Remittances, Car Sharing and Getting Married on the Blockchain

Off the Blocks, Vol 50, January 15, 2019

This newsletter is our weekly roundup of some of the significant blockchain news, that provides an overview of the rapidly changing blockchain landscape to help you map your blockchain strategy and be aware of regulatory announcements globally.

A New “New York State of Mind”

At Proteum, we believe that blockchain and crypto markets are the foundations for a new financial ecosystem. While most transactions today are conducted electronically, the overall structure of finance has not changed in almost half a century. Globally, a handful of banks dominate how money flows, including creation of financial instruments, derivatives, foreign exchange flows etc. This strategy has assured them of huge profits built on ever increasing transaction costs and fees for the average consumer. As a result, people (and micro-enterprises) with not enough money cannot afford the costs of inclusion into these traditional financial systems. While over 70% of micro-enterprises have bank accounts, only 1% have access to working capital loans. Over 2 billion people remain unbanked, mostly in developing countries.

Yet, they participate in economic activity, often receiving remittances from family and friends in other countries, and utilizing the proceeds to pay for services locally. The World Bank estimates that $429B was transferred as remittances to developing countries in 2016. This is a huge market to serve. A savvy combination of technology enabled with well thought incentive models are now creating perfect conditions for disrupting these traditional inefficient and costly markets. In 2018, the on chain transaction volume for Bitcoin was over $410B, well within the range of completely taking over the remittance markets from traditional incumbents such as Western Union. Legacy networks are already feeling the heat from upstarts that have embraced blockchain solutions and cryptocurrencies.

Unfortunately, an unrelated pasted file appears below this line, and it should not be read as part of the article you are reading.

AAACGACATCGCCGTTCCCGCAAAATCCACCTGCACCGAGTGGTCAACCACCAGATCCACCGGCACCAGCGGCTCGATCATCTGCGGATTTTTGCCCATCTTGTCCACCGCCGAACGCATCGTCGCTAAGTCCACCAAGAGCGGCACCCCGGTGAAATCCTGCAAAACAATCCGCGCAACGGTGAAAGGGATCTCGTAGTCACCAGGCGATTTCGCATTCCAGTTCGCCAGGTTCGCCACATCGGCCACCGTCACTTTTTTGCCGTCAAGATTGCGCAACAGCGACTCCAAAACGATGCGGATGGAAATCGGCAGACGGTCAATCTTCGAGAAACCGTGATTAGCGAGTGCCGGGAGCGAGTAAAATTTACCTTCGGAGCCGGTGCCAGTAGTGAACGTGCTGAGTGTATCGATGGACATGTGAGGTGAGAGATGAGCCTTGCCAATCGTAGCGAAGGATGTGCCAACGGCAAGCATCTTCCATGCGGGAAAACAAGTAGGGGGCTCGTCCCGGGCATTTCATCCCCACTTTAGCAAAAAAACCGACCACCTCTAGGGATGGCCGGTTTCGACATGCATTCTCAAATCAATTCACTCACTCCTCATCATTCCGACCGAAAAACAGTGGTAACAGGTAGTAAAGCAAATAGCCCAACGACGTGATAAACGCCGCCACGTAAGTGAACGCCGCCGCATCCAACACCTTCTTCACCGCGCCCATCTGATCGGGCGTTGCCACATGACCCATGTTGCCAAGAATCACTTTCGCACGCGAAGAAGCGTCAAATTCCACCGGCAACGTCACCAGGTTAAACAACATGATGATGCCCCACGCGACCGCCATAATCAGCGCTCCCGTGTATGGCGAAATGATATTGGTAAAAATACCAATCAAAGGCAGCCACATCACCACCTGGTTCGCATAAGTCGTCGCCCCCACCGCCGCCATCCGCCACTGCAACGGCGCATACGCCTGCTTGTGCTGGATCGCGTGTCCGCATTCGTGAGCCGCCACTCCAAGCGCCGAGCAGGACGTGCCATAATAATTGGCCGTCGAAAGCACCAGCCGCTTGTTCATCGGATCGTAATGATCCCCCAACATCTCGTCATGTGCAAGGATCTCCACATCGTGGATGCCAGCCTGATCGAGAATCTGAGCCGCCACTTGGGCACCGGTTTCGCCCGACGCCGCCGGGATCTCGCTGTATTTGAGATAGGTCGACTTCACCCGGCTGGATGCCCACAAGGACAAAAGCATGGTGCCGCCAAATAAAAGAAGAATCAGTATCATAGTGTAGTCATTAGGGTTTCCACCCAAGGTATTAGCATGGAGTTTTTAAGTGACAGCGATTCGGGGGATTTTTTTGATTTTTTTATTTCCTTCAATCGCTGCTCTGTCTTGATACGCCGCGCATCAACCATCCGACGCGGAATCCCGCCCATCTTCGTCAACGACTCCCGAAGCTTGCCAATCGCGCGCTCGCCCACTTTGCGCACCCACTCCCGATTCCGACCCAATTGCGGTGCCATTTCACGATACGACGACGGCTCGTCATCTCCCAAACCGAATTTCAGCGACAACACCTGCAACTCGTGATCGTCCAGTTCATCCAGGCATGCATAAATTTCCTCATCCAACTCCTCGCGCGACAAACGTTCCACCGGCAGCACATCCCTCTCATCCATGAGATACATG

This space is only bound to get more exciting as bitcoin/crypto ETFs, derivatives, crypto-lending and stablecoins etc. start chipping away, bit by bit, at the monopoly of traditional financial institutions.

New York isn’t giving up on the digital-ledger technology that makes Bitcoin and other tokens work even after last year’s collapse of the cryptocurrency market. New York City Economic Development Corporation said its Blockchain Center in Manhattan will open Thursday a part of a partnership with affiliates of venture-capital fund Future\Perfect Ventures and the Global Blockchain Business Council, a trade organization. The city may also start testing the use of blockchain technology in the fall.

We are playing the long game. It’s a nascent technology, so there’s bound to be uncertainty around this evolution from year to year. While we don’t know what the future holds, we want to make sure we have a seat at the table shaping it.

- Ana Arino, chief strategy officer at the EDC

Now for some significant news form the world this week:

  1. A Pakistani Bank Partners with Alipay for Remittances: Pakistan-based Telenor Microfinance Bank, a subsidiary of Norwegian telecoms multinational Telenor Group, has launched cross-border payments using blockchain technology from payments firm Alipay. Claiming it as Pakistan’s first blockchain-based international remittance service, the bank announced that the product is a joint effort between Telenor Group’s Malaysian fintech subsidiary Valyou and its Pakistani mobile banking arm Easypaisa, offering real-time money transfers between the two nations.

    Currently, Pakistan receives about $1 billion in home remittances from Malaysia and this Easypaisa-Valyou collaboration is going to change it for the better

    - Roar Bjærum, senior vice president at Telenor Financial Services